Marcia Alderson happily grew up in Centennial with her mother, Yvonne, and her father, George

By Kathy McGrath

Marcia Alderson fondly remembers her childhood growing up in the Centennial. She recalls fishing in Rouge Park, riding bikes with the local kids and interacting with neighbours who became lifelong friends. From the late 1960s to the late ‘80s she was largely unaware of the realities of racism in Canada.

As she grew older Marcia came to better understand her family’s story and the difficult struggle her parents faced to establish their life together. Marcia’s mother, Yvonne, immigrated to Canada from Jamaica in the 1950s. She was a hard-working nurse at what was then called Northwestern General Hospital. 

Ten years later, Yvonne decided to purchase a house from a builder at Markham and Ellesmere in Scarborough and signed a full-price offer. Her real estate agent, George Hubbs, presented the offer but when the builder learned Yvonne was a person of colour he refused to sell.

George, a Caucasian man, was just as outraged as Yvonne about this turn of events and when Yvonne took the builder to the Human Rights Commission, George testified for her. Yvonne got the house and George was fired as an agent for the building site.

What started as a story about social justice soon became a love story. George and Yvonne began dating, eventually married and Marcia was born in 1965. Four years later the couple moved onto McCulley Street in Centennial and then moved locally to Langevin Crescent where Marcia lived until she was 22.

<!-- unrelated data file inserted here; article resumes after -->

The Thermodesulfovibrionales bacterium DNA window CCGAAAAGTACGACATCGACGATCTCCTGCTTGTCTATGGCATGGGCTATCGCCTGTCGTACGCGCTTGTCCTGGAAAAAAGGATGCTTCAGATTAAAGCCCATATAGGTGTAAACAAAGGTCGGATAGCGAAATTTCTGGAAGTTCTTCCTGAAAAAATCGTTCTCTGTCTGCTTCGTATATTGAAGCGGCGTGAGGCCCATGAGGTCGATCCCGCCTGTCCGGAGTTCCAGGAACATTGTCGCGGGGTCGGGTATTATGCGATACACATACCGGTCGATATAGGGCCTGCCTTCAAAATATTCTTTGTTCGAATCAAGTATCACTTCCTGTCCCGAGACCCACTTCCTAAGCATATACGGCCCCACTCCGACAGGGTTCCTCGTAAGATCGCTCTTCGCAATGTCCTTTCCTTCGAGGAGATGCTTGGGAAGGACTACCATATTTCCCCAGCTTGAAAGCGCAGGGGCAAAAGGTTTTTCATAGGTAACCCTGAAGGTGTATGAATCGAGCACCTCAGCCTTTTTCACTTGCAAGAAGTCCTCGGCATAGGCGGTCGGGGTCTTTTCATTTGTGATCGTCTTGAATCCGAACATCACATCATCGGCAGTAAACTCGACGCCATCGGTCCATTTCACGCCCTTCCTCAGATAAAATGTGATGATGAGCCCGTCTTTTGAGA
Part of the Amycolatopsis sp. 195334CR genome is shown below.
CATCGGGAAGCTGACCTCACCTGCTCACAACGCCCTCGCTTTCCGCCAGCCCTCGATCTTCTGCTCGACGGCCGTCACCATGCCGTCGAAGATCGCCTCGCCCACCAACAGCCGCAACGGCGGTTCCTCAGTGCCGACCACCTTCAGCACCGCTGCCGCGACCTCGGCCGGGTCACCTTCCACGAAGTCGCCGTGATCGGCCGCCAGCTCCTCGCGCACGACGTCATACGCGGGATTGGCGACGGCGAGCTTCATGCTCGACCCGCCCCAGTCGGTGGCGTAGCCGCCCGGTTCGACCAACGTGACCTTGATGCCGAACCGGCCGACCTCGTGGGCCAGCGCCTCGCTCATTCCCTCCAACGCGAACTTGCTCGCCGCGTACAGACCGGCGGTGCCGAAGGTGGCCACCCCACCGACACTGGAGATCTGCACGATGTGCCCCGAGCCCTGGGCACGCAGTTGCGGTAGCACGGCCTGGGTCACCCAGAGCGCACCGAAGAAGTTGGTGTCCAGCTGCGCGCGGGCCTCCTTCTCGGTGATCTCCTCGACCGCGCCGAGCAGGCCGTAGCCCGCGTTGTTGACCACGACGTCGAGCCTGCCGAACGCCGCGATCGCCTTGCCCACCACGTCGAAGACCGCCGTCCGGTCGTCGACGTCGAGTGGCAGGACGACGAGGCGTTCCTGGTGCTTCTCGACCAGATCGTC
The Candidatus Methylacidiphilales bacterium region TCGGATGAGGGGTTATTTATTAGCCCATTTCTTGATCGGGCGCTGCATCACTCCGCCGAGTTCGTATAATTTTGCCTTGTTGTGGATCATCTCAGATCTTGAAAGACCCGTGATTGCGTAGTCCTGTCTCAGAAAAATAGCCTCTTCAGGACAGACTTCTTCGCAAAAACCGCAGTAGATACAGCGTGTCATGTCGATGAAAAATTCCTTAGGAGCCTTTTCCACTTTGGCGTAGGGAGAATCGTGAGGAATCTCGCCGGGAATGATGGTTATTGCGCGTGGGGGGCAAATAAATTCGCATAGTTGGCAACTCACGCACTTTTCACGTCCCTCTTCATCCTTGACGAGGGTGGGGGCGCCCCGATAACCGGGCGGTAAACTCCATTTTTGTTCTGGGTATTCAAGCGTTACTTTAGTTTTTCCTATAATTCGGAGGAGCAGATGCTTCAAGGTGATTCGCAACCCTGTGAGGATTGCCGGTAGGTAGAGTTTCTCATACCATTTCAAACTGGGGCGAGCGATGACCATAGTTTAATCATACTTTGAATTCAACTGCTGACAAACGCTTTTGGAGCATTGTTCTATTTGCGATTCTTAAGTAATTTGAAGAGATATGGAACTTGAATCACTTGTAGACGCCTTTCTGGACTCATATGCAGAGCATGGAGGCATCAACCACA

“I remember my mother was always treated beautifully when she lived in Centennial,” Marcia said. “I don’t ever remember anyone treating my family differently.” Marcia attended Charlottetown Public School, was part of the first cohort to attend Joseph Howe Senior Public and then attended Sir Oliver Mowat High School.  She stayed close to home for university, attending U of T Scarborough. 

Having great respect for her father, who passed away in 1982, Marcia followed in his footsteps, working as a real estate agent from age 20. She moved to Collingwood full-time in 2012 and currently works there as a realtor.

While Marcia says her light skin shields her from the racism faced by Black men and women, she has become an advocate for change in the Black community.  She is the lead singer in a band called Queen M (formerly Motown and Marley), which performs at the main stage in Blue Mountain Village and other Collingwood venues. 

To honour her parents, who are both deceased, Marcia co-wrote the song “Colour of Her Skin,” which can be found on the Queen M website. She recently performed at the Royal Lepage national conference in Winnipeg and told her mother’s story of racism in the housing industry.

Since the death of George Floyd and the Black Lives Matter movement, Marcia said she has “put herself out there.” The increased awareness of racism has led people to ask her questions or ask for advice about racial issues that she never got before.

“Having a Jamaican connection, I see myself as someone who can bridge the gap between cultures,” she said. If there is a question she can’t address, she takes it upon herself to ask her Jamaican relatives for their input.

A recent BLM march organized by high school students in Collingwood attracted 2,000 people, something Marcia finds encouraging.

“Kindness is a gift everyone can afford to give,” she said. “I grew up in a wonderful neighbourhood with good solid people. We were in and out of each other’s homes and backyards. I always think back to that and what an idyllic way it was to grow up.”  

Marcia with her Mother. Because of her Jamaican connection, Marcia can bridge the gap between cultures.